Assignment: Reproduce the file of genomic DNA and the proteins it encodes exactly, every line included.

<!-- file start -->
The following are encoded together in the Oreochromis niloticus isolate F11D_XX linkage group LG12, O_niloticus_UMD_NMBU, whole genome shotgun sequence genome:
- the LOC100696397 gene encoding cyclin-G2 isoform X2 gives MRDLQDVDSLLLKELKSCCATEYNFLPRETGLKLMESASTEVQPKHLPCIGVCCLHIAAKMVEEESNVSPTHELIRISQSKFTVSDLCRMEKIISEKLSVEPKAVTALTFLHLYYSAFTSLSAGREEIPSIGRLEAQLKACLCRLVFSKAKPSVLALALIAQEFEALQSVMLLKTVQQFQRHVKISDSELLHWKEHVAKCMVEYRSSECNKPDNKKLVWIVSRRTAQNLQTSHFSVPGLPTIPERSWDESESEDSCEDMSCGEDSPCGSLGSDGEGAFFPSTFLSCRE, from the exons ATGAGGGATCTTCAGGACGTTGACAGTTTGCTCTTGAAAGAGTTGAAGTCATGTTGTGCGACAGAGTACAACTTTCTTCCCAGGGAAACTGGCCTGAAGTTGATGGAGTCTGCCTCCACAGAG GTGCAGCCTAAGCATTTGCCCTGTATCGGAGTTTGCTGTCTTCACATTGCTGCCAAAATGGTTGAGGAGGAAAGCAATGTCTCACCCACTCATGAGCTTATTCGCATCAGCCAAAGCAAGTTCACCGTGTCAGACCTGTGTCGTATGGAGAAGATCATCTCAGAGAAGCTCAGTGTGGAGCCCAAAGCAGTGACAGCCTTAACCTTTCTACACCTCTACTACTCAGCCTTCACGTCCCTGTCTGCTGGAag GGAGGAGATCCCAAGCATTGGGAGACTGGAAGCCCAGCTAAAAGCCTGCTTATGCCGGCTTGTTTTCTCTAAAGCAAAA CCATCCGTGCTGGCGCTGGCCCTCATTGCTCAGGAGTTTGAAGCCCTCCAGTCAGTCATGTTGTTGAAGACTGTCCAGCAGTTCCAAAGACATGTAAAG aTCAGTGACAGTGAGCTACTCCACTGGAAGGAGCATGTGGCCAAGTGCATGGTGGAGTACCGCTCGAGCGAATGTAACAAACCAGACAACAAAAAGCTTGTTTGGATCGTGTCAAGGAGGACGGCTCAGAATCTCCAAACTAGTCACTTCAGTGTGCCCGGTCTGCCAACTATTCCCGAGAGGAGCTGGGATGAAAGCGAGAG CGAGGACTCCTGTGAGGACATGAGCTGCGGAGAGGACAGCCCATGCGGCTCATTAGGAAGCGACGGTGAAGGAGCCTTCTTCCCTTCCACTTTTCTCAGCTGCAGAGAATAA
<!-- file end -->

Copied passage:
The following are encoded together in the Oreochromis niloticus isolate F11D_XX linkage group LG12, O_niloticus_UMD_NMBU, whole genome shotgun sequence genome:
- the LOC100696397 gene encoding cyclin-G2 isoform X2 gives MRDLQDVDSLLLKELKSCCATEYNFLPRETGLKLMESASTEVQPKHLPCIGVCCLHIAAKMVEEESNVSPTHELIRISQSKFTVSDLCRMEKIISEKLSVEPKAVTALTFLHLYYSAFTSLSAGREEIPSIGRLEAQLKACLCRLVFSKAKPSVLALALIAQEFEALQSVMLLKTVQQFQRHVKISDSELLHWKEHVAKCMVEYRSSECNKPDNKKLVWIVSRRTAQNLQTSHFSVPGLPTIPERSWDESESEDSCEDMSCGEDSPCGSLGSDGEGAFFPSTFLSCRE, from the exons ATGAGGGATCTTCAGGACGTTGACAGTTTGCTCTTGAAAGAGTTGAAGTCATGTTGTGCGACAGAGTACAACTTTCTTCCCAGGGAAACTGGCCTGAAGTTGATGGAGTCTGCCTCCACAGAG GTGCAGCCTAAGCATTTGCCCTGTATCGGAGTTTGCTGTCTTCACATTGCTGCCAAAATGGTTGAGGAGGAAAGCAATGTCTCACCCACTCATGAGCTTATTCGCATCAGCCAAAGCAAGTTCACCGTGTCAGACCTGTGTCGTATGGAGAAGATCATCTCAGAGAAGCTCAGTGTGGAGCCCAAAGCAGTGACAGCCTTAACCTTTCTACACCTCTACTACTCAGCCTTCACGTCCCTGTCTGCTGGAag GGAGGAGATCCCAAGCATTGGGAGACTGGAAGCCCAGCTAAAAGCCTGCTTATGCCGGCTTGTTTTCTCTAAAGCAAAA CCATCCGTGCTGGCGCTGGCCCTCATTGCTCAGGAGTTTGAAGCCCTCCAGTCAGTCATGTTGTTGAAGACTGTCCAGCAGTTCCAAAGACATGTAAAG aTCAGTGACAGTGAGCTACTCCACTGGAAGGAGCATGTGGCCAAGTGCATGGTGGAGTACCGCTCGAGCGAATGTAACAAACCAGACAACAAAAAGCTTGTTTGGATCGTGTCAAGGAGGACGGCTCAGAATCTCCAAACTAGTCACTTCAGTGTGCCCGGTCTGCCAACTATTCCCGAGAGGAGCTGGGATGAAAGCGAGAG CGAGGACTCCTGTGAGGACATGAGCTGCGGAGAGGACAGCCCATGCGGCTCATTAGGAAGCGACGGTGAAGGAGCCTTCTTCCCTTCCACTTTTCTCAGCTGCAGAGAATAA